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Kia is remaining coy for a little longer about its precise pricing, but says the entry level 1.4S will cost around £11,000 and a 2.0-litre diesel LS should be a shade over £18,000.

We drove three cars; 1.6-litre petrol models with both five-speed manual and four-speed automatic transmissions, and an early version of the 2.0-litre diesel six-speeder. All were impressive for their immaculate body assembly and paint quality. Also for big doors, easy access and impressive cabin/boot space.

Though before driving we’d heard some bullish claims from Kia’s European engineers, the all-round excellence of Cee’d’s on-road performance was still a surprise. Think of a car somewhere north of today’s Toyota Corolla, dynamically speaking, and within striking distance of the class best, and you have the Cee’d. It has the same impressive body rigidity and acoustic 'deadness' of today’s best bodyshells, and its well-chosen spring/damper settings are far better than those on any previous Kia.

The steering is accurate enough, but lacks runs-in-ball bearings ease of the Golf and Focus, and there are times when an excess of self-centring near the straight-ahead and the inertia of the biggish wheel come into play. But the deficiencies aren’t great: only enthusiasts will notice them.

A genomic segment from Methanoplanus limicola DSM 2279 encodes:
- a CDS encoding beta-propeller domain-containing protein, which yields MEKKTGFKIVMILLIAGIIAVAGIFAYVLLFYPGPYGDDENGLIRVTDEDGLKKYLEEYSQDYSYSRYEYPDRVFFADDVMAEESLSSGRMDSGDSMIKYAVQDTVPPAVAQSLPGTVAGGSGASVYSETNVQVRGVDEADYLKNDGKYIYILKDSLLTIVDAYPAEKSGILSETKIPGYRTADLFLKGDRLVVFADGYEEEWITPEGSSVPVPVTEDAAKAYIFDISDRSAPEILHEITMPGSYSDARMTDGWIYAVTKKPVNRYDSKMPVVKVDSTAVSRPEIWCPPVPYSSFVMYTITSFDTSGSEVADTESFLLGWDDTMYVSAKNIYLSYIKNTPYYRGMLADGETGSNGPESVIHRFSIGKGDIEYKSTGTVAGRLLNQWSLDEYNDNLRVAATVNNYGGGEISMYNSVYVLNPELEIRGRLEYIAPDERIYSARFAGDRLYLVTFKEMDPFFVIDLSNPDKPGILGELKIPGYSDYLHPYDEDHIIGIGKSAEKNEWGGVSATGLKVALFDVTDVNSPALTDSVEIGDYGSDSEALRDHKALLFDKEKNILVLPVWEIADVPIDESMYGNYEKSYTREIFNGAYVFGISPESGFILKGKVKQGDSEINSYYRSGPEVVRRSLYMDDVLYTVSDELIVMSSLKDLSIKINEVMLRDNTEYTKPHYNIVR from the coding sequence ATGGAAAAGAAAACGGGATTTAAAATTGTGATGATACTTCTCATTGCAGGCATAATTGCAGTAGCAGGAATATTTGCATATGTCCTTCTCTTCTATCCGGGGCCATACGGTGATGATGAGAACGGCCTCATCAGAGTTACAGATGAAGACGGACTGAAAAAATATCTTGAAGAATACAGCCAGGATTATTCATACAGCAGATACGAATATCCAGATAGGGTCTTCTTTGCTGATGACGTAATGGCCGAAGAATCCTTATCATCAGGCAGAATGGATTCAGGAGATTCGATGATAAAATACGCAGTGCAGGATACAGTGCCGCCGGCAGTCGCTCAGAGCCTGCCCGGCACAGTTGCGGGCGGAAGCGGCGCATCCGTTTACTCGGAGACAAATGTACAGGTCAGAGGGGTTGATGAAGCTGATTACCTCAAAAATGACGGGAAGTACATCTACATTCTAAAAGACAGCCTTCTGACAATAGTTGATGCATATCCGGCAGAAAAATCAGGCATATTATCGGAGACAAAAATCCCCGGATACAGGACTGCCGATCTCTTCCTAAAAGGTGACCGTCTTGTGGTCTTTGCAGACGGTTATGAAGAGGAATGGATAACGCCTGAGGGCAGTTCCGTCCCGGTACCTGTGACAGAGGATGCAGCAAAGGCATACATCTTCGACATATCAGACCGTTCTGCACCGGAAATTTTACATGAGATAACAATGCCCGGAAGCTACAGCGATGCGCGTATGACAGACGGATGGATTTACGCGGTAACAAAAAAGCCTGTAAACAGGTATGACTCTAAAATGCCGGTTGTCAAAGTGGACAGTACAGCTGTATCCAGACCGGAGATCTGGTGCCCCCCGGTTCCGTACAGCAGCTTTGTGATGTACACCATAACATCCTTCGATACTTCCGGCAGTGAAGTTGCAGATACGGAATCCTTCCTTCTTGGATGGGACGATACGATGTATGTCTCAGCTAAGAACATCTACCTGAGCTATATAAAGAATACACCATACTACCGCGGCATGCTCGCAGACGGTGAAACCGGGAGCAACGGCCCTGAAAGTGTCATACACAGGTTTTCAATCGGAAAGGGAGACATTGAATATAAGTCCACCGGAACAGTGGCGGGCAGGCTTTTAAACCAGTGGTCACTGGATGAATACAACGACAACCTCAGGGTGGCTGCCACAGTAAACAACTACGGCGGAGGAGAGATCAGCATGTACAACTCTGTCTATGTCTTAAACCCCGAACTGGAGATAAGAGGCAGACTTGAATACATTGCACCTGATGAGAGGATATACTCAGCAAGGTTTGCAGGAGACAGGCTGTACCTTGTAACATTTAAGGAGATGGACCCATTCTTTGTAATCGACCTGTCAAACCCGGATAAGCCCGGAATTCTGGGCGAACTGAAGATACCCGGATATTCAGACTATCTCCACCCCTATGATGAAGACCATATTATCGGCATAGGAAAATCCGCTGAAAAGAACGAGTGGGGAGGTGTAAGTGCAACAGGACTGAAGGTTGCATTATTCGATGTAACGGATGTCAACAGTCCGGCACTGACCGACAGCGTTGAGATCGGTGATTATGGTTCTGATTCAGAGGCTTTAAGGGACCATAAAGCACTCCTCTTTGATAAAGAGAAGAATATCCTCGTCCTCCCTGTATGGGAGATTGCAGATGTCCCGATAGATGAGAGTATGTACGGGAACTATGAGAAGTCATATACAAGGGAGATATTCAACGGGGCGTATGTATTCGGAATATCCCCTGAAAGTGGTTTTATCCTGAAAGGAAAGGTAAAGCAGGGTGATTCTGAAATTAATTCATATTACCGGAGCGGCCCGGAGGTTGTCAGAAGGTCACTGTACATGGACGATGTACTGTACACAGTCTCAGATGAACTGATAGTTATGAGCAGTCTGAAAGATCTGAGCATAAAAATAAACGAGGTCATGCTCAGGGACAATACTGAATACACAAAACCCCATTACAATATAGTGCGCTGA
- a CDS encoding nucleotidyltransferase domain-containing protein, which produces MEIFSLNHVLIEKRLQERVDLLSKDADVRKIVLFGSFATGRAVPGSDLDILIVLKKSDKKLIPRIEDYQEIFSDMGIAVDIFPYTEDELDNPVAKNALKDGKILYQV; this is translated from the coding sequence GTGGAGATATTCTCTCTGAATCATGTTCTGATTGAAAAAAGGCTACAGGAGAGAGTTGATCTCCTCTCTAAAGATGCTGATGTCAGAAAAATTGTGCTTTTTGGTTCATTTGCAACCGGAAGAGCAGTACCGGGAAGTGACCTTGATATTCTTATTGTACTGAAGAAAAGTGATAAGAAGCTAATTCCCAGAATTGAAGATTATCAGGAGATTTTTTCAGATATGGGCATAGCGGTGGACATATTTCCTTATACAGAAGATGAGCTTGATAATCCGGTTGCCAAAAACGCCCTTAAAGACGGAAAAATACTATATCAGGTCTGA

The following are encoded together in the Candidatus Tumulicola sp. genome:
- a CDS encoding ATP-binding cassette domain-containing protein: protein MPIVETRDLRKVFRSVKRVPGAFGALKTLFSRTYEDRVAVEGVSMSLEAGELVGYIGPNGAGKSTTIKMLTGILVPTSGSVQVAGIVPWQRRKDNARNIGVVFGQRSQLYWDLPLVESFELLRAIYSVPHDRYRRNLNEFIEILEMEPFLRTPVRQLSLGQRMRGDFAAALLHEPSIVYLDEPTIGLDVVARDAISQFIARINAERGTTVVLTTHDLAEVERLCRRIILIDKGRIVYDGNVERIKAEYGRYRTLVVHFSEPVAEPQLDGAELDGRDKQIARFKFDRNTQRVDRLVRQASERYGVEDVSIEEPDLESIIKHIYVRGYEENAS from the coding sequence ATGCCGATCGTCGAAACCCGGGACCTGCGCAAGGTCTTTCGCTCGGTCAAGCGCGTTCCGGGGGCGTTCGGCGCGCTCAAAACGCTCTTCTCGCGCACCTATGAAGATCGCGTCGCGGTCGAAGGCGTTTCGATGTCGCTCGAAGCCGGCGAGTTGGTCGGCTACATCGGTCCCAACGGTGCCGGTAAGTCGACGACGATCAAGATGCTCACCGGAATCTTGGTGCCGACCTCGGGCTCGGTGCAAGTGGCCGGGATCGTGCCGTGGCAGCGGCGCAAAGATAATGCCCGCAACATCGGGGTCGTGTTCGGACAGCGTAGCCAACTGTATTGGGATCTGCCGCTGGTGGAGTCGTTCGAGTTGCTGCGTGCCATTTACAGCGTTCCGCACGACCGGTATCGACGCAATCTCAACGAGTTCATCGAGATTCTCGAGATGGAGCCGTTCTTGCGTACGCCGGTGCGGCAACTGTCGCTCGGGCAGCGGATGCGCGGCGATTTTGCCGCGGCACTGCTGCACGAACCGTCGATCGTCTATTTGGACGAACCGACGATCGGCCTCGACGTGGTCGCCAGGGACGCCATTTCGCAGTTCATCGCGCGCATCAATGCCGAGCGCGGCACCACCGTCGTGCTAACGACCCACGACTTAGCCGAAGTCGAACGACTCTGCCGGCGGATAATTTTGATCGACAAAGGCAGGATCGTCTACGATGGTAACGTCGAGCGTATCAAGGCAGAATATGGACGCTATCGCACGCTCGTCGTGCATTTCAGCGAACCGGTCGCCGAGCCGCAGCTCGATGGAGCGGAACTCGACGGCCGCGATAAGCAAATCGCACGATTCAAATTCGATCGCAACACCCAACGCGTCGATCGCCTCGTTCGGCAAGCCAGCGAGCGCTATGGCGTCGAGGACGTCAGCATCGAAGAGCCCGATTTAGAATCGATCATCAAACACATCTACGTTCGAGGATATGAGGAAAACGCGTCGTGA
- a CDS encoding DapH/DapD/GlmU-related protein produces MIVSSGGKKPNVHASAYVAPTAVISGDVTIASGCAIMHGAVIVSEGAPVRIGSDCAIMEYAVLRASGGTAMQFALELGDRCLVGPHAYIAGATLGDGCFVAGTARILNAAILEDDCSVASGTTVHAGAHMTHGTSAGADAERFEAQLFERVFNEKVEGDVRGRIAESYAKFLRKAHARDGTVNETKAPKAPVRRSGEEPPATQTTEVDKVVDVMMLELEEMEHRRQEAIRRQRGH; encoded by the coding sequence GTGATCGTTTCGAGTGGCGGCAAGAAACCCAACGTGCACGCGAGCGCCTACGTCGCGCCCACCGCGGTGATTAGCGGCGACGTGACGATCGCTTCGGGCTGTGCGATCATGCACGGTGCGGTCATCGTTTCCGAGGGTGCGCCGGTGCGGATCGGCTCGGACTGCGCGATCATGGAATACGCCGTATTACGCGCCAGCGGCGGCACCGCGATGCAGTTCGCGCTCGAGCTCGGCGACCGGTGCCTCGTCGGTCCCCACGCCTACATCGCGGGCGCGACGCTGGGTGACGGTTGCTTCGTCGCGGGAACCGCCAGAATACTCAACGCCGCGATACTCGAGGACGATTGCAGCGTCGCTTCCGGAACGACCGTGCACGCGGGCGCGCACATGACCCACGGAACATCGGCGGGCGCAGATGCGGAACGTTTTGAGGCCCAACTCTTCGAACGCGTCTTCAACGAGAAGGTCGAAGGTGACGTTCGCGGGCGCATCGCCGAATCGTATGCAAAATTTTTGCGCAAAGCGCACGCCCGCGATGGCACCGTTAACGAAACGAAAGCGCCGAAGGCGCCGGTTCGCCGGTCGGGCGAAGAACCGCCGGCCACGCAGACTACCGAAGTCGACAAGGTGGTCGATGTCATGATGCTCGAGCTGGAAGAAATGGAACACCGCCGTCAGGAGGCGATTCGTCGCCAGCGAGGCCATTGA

The brakes have a powerful, self-energised feel, the handling balance is neutral, moving to mild understeer and there’s very little body roll when you chuck the car hard into bends. In sum, the Cee’d feels predictable, neat, easy to place on the road — and fun.

We did most miles in the petrol 1.6s, and found them typical of the modern breed: willing but fairly hard-worked in cars of this class, low in mechanical noise but a bit boomy when you used the revs, which you often did. The auto would never be an enthusiast’s choice (smooth, but not enough ratios and a consequent flaccid throttle response) but the five-speed manual was sweet, quick and light to use. The 2.0 litre diesel was impressively strong from around 2000rpm, and its six-speed gearchange was lighter and less notchy than that of the Ford Focus we had along for comparison.

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Should I buy one?

The new Cee’d is impressive on all counts. Open-minded buyers will see it as a strong alternative to the Vauxhall or Ford they originally set their heart on, and will be egged on by the seven-year warranty (five years body, seven years powertrain).

The Cee’d may not quite have attained Focus-Golf levels of dynamic excellence (we’ll need to do a full UK compoarison test to know for sure) but it’s close enough for many buyers not to notice or care, and in some ways it beats the market leaders hollow.

Steve Cropley

Steve Cropley Autocar
Title: Editor-in-chief

Steve Cropley is the oldest of Autocar’s editorial team, or the most experienced if you want to be polite about it. He joined over 30 years ago, and has driven many cars and interviewed many people in half a century in the business. 

Cropley, who regards himself as the magazine’s “long stop”, has seen many changes since Autocar was a print-only affair, but claims that in such a fast moving environment he has little appetite for looking back. 

He has been surprised and delighted by the generous reception afforded the My Week In Cars podcast he makes with long suffering colleague Matt Prior, and calls it the most enjoyable part of his working week.